by Ted Gargiulo
I think of all the times I’ve written people letters, sent gifts, made inquiries, offered constructive criticism…and been totally ignored. So I’m not without sympathy (theoretically speaking) for other disenchanted schleps like myself, waiting in limbo for responses that they may never receive. But never did I imagine that I, of all people, could be the perpetrator of such neglect. Not I, who’ve wasted years, it seems, hoping to hear from companies or individuals who PROMISED to get back to me!
Sadly, after some recent soul searching, I must face the fact that I’m not the prompt, courteous communicator I’d like to think I am. Nor do I always treat others the way I’d want to be treated, good intentions notwithstanding. Have I forgotten how it feels to be treated badly? Perhaps, of necessity, I’ve MADE myself forget. Perhaps I’ve become so desensitized, so indifferent to my own disappointments, that I fail to consider how this cavalier attitude might affect my relationship with others. That’s hardly an excuse for my rude behavior, merely a fanciful (if pathetic) attempt to explain it.
My discernment of time these days is wonky at best. A week, a month, three months—all feel about the same to me. I can barely tell Spring from Autumn anymore; AM from PM; this year from last year. Life feels like one long day to me. People and events I once perceived as distinct and separate, now blur together in my mind. Shutting them out is easier than locating the mute button on my TV remote. They’re like objects one sees every day, but ceases to notice—like my semiannual auto insurance cards that I keep in a designated place so I’ll remember when it’s time to replace the old ones…only to discover that they expired long before I got around to slipping them into my wallet. I tell you, there are enough holes in my head to strain spaghetti!?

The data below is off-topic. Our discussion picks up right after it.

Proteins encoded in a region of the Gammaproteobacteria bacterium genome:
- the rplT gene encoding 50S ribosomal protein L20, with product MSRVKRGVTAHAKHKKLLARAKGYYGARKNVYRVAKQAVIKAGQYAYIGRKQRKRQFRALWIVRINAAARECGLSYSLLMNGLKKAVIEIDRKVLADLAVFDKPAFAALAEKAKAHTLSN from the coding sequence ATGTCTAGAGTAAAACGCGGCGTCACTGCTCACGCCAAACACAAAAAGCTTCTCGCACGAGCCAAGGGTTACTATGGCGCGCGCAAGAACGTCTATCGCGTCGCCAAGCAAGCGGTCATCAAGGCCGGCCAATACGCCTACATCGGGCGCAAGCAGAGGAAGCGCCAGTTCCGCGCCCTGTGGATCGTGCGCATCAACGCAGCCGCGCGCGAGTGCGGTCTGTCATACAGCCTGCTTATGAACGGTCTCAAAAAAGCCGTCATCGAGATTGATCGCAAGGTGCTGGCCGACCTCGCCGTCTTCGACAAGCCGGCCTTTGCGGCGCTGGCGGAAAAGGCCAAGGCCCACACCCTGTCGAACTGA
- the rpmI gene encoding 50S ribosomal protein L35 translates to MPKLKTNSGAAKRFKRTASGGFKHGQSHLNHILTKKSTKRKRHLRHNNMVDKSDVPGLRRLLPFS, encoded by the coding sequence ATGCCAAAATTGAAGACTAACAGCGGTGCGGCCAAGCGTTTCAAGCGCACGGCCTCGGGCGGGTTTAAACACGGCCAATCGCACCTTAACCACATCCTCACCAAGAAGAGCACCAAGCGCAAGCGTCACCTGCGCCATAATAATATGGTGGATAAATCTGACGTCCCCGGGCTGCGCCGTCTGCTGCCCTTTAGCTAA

I’ve got papers piled on my desk that I’ve yet to go through, books sitting around that I’ve never finished reading, articles that I began sketching and totally forgot about. (Some, I eventually developed and submitted.) I’m constantly uncovering letters that I’d started ages ago, then abandoned. Apparently I’d lost interest in the conversation and moved on.
There’s this busted sun visor in my car that’s been dangling in my face for years, blocking my view and irritating the crap out of me. The only time I think of it, however, is when I’m behind the wheel, and I tell myself, “Dang, I gotta repair that blame thing someday!” The moment I arrive home, the thought vanishes. It’s like changing channels, or stage sets. The lights black out on one scene, then come up on a different one. That is, until the next time I enter the car, see the visor, get pissed all over again, and remember, “Dang, I need to repair that!” So it goes.
Having this dysfunctional memory has caused me much grief and embarrassment. Yet, like my broken sun visor, it’s a dysfunction I’ve learned to laugh at. The mental detachment is oddly comforting. It releases me from the stress of taking the world, or myself, too seriously, and assures me that not everything that’s “broke” can be fixed. Nor should it be.